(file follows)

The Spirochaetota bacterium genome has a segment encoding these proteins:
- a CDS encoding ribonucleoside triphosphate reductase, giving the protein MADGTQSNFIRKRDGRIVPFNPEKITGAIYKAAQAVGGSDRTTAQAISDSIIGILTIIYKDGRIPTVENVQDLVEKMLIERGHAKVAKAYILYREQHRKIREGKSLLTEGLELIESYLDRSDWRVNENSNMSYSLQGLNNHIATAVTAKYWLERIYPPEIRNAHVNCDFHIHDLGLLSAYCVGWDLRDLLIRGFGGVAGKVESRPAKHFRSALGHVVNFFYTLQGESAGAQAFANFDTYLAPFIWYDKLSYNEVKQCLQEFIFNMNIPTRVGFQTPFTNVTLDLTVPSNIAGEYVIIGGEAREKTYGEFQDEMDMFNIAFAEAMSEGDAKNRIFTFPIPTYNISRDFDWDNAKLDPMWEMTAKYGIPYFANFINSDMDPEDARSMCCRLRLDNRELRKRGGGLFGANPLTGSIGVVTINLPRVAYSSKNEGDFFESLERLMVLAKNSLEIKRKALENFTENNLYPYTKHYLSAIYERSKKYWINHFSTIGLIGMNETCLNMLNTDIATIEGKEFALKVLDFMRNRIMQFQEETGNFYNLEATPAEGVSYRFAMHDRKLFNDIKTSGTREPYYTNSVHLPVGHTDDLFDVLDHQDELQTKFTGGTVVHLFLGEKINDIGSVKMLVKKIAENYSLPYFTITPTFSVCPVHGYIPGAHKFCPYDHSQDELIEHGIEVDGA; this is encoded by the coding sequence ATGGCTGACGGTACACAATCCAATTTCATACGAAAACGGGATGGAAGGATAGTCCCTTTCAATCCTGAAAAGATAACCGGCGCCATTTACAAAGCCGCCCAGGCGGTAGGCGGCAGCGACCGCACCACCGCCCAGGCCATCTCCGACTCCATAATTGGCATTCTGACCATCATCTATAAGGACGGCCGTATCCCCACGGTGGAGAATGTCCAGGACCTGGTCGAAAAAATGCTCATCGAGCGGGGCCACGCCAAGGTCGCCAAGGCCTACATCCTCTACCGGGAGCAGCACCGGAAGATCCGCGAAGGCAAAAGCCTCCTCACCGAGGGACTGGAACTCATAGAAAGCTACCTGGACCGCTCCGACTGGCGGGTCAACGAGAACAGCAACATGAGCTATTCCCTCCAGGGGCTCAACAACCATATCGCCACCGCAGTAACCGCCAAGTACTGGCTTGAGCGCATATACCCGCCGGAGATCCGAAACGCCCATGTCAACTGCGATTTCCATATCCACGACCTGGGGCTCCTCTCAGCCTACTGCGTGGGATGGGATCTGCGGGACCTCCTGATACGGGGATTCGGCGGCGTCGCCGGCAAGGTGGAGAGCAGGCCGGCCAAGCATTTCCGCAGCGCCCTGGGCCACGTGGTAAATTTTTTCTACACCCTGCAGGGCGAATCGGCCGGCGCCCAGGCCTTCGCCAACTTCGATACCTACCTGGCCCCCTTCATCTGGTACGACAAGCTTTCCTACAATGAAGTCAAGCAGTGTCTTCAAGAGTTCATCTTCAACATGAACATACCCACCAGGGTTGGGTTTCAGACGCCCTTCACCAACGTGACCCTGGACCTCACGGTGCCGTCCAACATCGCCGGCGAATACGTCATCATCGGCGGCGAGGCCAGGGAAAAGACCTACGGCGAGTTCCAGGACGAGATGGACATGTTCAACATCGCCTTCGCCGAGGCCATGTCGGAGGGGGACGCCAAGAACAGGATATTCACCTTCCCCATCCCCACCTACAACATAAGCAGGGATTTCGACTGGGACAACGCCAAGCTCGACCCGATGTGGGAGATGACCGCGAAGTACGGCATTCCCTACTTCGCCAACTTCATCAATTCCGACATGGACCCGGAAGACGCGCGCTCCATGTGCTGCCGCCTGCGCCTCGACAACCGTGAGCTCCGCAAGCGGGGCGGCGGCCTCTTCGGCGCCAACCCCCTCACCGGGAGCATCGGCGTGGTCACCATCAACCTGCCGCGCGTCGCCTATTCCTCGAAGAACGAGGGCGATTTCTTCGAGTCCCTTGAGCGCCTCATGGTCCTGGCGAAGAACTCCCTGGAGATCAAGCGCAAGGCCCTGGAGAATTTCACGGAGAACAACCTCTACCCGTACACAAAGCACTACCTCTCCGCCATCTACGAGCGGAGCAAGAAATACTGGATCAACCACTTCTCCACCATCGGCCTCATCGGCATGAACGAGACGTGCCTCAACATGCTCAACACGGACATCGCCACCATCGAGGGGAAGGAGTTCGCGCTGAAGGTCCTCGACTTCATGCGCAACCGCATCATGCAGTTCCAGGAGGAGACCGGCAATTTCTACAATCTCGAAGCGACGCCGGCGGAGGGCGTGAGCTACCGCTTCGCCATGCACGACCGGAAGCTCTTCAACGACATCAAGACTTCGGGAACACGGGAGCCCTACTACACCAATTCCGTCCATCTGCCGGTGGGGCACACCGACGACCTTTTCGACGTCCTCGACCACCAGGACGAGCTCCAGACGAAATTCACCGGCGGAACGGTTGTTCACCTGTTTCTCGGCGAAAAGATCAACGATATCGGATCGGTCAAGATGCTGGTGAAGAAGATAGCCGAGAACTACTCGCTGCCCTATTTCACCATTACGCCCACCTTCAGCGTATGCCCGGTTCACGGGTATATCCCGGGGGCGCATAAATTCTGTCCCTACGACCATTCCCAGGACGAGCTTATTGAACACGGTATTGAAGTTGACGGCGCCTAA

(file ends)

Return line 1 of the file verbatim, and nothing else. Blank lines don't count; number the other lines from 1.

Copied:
The Spirochaetota bacterium genome has a segment encoding these proteins: